Why did I do that? Why did I get up as early as I do for a workday and stay up as late as I do on a weekend? I think my brain hurts - from trying to “take it all in! Learning to pace myself is something this weekend has reminded me I continually need to do and evaluate. It is a process – one of continual education and improvement. It is acknowledgment as well. That there is always something else to learn…to discover. Occasionally, a weekend like this is worth the fatigue and brain pain.
I need to process; set my intentions. My cats remind me I have ignored their attempts at grabbing my attention. They have expressed their displeasure, rather vocally, at my closing off my office to prevent their physical intrusions (but not their vocal ones). Their energy of renewed insistence on my attention (now that the doors are once again open in normal welcoming fashion) helps to balance the high-powered energy of being with like-minded new and longtime friends throughout the three days. (I count “Zoom meetings” as being “with” people.) The reality of still needing to do my weekend laundry also helps with balancing.
I start the laundry then settle into my recliner. With cats leaning against my arms, I decide to meditate. I go to my happy place – the Bornean rainforest, floating on the river on a small Klotok boat, so named because of the “klotok – klotok – klotok” sound it makes as we slowly make our way through the black/brown water of the Sekonyer river.
It is peaceful to me as I sit on the deck of the boat and watch the green landscape get thicker as we move deeper into areas where roads are scarce, and the river is the main mode of transportation.
I love to see the Proboscis monkeys gather high in the thick foliage as the boat passes below on the river near the trees where orangutans sometimes come to the river edge to gather their meal from a branch hanging heavy with one of their favorite fruits.
We pass a flattened area of green along the river when the Indonesian driver of our boat tells us a crocodile was resting on the bank. The crocodile is not there. He is probably in the water in which we are effortlessly traveling downstream. The boat is small, and the crocodile is large. I am still relaxed. I have complete faith and confidence in the skill of the boat driver and the sturdiness of our vessel – small that it is.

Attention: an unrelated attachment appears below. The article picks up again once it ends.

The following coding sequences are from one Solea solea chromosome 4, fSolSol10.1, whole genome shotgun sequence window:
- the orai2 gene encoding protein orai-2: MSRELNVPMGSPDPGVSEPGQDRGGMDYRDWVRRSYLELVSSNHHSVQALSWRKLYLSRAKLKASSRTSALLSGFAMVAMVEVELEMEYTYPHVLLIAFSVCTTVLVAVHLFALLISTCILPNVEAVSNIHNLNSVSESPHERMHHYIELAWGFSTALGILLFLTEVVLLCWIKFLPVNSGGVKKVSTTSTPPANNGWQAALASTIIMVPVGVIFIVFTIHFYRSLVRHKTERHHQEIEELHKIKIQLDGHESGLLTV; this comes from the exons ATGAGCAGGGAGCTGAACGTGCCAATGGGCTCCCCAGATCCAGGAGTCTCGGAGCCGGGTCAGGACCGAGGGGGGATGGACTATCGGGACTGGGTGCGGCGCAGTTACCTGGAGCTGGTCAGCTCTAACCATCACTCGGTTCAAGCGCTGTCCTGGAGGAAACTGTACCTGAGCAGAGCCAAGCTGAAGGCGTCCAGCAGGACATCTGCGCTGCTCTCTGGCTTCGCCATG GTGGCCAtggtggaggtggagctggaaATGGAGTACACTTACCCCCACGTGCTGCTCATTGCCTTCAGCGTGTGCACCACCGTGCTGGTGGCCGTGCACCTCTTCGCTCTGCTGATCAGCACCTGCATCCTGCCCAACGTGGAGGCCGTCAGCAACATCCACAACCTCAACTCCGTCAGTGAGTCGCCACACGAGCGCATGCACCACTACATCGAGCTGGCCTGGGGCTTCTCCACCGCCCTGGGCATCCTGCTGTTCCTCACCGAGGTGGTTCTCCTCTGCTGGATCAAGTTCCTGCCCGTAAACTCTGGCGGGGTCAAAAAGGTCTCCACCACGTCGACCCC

The sound of the Klotok boat seems to echo down the river and mix with the sounds of the other forest wildlife, heard, but mostly unseen as we pass by. There is an occasional swoosh of wings of the large hornbill flying overhead. Every animal seems to be aware of what they are doing and where they are going. Their purpose seems evident to the other animals within their group. They each appear to have roles. Although sounds of interruption are sometimes heard, they are usually short-lived and followed by a sense of order without the listener really knowing what happened. The absence of chaos seems to say that whatever was out of balance has been rebalanced and the forest equilibrium reestablished.
My brain clears as I remember the river. My body relaxes as I feel the warmth of one cat against my arm and the soft purring sound of the other stretched across my lap. Animals both near and in my happy place remind me of why it is worth it to sometimes allow myself to be overbooked and overwhelmed. Animals – especially the ones in faraway places that are less talked about, less known, and are at risk of having their homes disrupted by the demands of other communities and countries need their stories told and their voices heard so people everywhere understand their value and know the connections that exist among us. Connecting/Reconnecting with friends (and pets) and creating new ways to present information is both rejuvenating and inspiring to me and hopefully to those with whom I then interact as I pass it along. That is the part I love. That is the part that fuels my passion.